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Origin’s Big O Is a PC and Console in the Same Chassis

(Image credit: Origin PC)

Who said console gamers and PC gamers can’t play nice? Origin PC’s Big O, revealed here at CES 2020 today, combines the two in one chassis. Besides a high-end PC, the company will also jam in either a PlayStation 4 Pro or an Xbox One S All-Digital Edition. It’s on sale today starting at $2,499 on Origin’s website.

This isn’t the first time Origin has shown one of these off, either as a concept or a sale piece, but it’s the first time Origin PC has released one since being bought by Corsair last year.

And that means some differences. Primarily, PC gamers may notice a modified Corsair Crystal Series 280X case, rather than one that Origin designed. The dual-chamber design houses the PC on one side and the console on the other.

Origin PC Big O Specs

PC CPUUp to AMD Ryzen 9 3900X or Intel Core i9-9900K CPU
PC GPUUp to Nvidia GeForce RTX 2080 Ti
PC RAMUp to 32GB DDR4 @ 3,200 MHz
PC StorageM.2 PCIe SSD options
Power Supply750W
Console includedPlayStation 4 Pro or Xbox One S All-Digital
Other optionsElgato 4K60 Pro Capture Card, optional SSD to replace console hard drive, RGB, Laser etching

Both the gaming PC and console portions are liquid cooled, which should result in near-silent operation. 

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(Image credit: Origin PC)
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(Image credit: Origin PC)

On the PC side, it will go up to an AMD Ryzen 9 3900X or Intel Core i9-9900K, and up to an Nvidia GeForce RTX 2080 Ti, though as with most of Origin’s boutique systems, it will be customizable.

The final price will depend on add-ons, including a built-in 4K60 Pro Capture Card from Elgato (another Corsair company), as well as aesthetic options like laser etching.

In theory, you could use the Big O to run both a console and a PC at the same time, as long as you have enough power going to each of them.

  • King_V
    This sounds like something that Cave Johnson came up with after a particularly enraged rant session.

    I don't get what possible purpose there is for this, or what possible target audience.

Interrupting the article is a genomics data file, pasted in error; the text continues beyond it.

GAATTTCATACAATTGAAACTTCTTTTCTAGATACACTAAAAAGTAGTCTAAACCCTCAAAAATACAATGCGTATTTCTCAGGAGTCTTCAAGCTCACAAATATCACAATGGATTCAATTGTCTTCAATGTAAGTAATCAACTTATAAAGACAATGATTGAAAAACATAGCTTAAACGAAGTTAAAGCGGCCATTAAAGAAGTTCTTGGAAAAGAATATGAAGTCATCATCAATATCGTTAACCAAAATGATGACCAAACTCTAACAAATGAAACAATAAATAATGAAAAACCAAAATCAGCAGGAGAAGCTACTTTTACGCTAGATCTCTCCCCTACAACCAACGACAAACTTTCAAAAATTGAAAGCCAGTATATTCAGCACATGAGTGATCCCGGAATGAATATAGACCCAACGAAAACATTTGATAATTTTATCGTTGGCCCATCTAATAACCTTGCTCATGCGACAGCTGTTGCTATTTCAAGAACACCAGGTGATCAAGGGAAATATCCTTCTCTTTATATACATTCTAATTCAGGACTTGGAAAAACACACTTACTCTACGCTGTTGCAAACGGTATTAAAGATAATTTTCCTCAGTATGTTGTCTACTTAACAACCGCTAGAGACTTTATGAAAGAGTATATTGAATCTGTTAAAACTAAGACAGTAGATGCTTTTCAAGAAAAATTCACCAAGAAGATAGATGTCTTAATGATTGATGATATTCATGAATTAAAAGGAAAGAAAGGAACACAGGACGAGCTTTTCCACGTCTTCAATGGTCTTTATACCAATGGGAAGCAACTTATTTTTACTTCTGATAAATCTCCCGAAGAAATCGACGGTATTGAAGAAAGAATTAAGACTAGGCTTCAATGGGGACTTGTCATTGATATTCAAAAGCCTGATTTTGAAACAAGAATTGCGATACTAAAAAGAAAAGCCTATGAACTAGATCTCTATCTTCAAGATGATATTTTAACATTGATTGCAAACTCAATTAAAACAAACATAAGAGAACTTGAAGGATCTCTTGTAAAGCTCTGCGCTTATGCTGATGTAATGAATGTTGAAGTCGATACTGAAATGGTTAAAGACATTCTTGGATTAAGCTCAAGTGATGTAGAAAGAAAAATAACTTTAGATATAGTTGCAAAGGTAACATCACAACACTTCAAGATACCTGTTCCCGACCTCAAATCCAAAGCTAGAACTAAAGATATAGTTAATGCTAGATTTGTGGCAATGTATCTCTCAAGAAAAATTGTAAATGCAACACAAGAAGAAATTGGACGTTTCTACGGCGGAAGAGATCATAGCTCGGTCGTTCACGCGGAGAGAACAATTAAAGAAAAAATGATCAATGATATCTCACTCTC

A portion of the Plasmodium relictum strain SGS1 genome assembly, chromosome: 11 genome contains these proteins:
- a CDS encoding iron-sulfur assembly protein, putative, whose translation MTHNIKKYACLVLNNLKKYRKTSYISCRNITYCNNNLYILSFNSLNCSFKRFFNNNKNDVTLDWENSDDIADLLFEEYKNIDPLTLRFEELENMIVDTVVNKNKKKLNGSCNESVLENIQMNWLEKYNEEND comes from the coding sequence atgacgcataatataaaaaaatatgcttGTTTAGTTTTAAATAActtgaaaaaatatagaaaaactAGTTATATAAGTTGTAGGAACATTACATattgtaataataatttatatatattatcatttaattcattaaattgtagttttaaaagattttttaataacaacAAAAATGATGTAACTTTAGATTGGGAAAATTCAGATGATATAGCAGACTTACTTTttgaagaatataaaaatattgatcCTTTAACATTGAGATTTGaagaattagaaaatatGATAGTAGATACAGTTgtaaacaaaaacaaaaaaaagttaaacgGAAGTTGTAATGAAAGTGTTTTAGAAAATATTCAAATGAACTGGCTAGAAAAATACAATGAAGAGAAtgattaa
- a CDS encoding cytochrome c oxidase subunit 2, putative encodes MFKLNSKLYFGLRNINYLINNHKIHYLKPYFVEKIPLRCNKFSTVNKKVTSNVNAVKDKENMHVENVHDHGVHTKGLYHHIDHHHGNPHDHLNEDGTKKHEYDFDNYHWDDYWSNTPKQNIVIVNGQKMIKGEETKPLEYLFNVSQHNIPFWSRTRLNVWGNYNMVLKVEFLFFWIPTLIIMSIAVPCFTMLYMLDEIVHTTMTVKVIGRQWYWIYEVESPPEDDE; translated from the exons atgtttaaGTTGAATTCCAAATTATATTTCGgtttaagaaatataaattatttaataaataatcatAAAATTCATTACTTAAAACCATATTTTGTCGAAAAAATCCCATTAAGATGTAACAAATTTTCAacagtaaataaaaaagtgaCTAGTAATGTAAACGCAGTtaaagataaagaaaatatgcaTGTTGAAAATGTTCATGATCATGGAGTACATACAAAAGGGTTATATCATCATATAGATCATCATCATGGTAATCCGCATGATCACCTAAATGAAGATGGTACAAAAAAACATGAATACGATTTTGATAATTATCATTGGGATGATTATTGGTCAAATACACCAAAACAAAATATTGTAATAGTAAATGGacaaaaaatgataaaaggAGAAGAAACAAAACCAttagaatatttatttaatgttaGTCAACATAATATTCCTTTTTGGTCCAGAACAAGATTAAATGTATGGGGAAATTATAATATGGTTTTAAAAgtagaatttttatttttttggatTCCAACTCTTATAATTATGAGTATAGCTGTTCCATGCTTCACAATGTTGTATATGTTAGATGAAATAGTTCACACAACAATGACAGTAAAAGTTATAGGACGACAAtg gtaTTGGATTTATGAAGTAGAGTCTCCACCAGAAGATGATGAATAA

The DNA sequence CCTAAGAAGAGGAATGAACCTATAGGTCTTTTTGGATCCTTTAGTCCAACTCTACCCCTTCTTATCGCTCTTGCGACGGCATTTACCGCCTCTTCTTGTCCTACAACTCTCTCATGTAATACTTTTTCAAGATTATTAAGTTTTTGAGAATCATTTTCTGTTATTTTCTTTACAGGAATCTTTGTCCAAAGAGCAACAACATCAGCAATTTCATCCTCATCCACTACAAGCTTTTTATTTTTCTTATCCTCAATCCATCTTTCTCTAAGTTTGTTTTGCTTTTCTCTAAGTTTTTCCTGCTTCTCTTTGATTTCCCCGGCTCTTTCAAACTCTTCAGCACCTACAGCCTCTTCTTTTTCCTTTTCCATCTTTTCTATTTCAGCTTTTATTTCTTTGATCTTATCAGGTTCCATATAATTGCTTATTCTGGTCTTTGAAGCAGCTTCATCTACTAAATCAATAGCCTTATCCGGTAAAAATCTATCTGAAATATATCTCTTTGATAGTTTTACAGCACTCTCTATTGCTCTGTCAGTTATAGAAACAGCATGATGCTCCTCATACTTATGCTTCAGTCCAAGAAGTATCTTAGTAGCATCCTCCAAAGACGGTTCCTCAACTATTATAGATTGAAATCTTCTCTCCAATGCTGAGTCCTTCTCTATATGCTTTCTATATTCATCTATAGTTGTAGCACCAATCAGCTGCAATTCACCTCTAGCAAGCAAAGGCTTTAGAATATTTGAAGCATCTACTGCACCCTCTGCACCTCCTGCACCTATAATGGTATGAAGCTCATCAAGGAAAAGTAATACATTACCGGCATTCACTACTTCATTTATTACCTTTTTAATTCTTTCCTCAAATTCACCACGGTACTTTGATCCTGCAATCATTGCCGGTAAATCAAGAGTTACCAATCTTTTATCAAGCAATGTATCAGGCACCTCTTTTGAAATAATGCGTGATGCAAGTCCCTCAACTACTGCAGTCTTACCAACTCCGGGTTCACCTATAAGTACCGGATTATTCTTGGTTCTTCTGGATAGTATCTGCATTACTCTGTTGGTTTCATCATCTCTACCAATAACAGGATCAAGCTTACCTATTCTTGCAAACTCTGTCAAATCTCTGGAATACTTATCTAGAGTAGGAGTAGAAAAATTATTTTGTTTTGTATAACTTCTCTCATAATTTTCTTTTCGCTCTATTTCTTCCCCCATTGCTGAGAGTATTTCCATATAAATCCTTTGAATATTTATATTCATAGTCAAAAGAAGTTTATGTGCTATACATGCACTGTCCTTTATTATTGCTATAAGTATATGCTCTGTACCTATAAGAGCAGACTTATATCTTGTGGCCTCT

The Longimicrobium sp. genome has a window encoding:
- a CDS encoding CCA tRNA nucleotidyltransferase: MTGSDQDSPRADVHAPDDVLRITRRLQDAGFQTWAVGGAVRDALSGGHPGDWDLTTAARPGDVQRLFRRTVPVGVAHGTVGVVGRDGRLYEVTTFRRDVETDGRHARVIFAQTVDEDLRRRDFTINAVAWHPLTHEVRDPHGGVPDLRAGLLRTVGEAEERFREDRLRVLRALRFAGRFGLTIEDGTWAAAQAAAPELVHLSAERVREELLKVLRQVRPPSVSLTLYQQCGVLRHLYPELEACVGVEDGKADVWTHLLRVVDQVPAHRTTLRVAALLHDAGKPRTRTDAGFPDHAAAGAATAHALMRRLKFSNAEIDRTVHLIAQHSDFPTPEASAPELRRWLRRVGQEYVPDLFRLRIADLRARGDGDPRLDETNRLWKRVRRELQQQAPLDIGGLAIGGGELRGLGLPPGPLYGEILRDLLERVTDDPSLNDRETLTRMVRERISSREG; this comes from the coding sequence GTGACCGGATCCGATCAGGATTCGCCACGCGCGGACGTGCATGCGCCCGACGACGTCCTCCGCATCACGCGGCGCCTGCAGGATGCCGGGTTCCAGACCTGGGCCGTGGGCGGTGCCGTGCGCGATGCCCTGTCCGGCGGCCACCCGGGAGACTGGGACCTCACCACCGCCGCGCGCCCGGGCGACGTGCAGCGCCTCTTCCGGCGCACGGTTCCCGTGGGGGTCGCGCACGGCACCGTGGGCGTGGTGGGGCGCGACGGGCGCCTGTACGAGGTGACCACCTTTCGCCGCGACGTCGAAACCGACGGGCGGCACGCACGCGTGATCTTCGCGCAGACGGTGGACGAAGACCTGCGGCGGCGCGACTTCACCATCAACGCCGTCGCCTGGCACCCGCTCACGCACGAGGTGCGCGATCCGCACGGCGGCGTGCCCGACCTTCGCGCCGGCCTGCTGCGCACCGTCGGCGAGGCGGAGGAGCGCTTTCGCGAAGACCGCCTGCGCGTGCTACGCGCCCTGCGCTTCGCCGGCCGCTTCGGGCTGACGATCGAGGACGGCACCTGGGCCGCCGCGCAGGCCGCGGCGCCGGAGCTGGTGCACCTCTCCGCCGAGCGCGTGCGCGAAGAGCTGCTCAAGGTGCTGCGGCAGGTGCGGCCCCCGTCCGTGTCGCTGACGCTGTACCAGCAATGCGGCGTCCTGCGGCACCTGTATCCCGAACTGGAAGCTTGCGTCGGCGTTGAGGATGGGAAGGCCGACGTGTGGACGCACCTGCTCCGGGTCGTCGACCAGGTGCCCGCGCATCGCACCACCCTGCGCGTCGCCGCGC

Reply
  • cryoburner
    It seems like a weird time to launch new hardware like this, when a new generation of consoles will be launching before the year is through. And why did they go with an Xbox One S Digital Edition? That's currently a $175 console on Amazon. That doesn't exactly seem like something one would pair with a multi-thousand dollar gaming PC. Could they not fit a One X in there?

    Also, the pricing is quite high for what you get. That $2500 starting price for the PS4 Pro version just gets you a GTX 1660 SUPER, an i5-9600K with 120mm AIO, a 1TB mechanical HDD with a 240GB SSD, 16GB DDR4-3000 RAM, a 450 watt SFX PSU, and of course a PS4 Pro. You can technically cut that starting price down by another $150 for the One S version, though I'm not sure why one would do that, especially considering most Xbox One exclusives quickly make their way to the PC, where they should typically run and look significantly better, even on this mid-range hardware.

    Plugging this base system's exact same components into PCPartPicker, before adding the console or a Windows license, they only add up to roughly $1050 worth of hardware. Add a PS4 Pro and $100 for a full-priced OEM copy of Windows, and you're still under $1500, making the markup of the system over $1000. And of course Corsair doesn't pay full list price for many of these components. One could also swap some things around and get more gaming performance for their money out of a PC with a $1050 hardware budget, like a better graphics card (RTX 2060), a terabyte of SSD storage, and a PSU with more headroom for future upgrades. And for $1000 more, roughly the price they're asking? One could move up to a 2080 Ti, an 8-core processor, and additional RAM and/or SSD storage, a system that would provide over double the gaming performance in demanding titles.
    Reply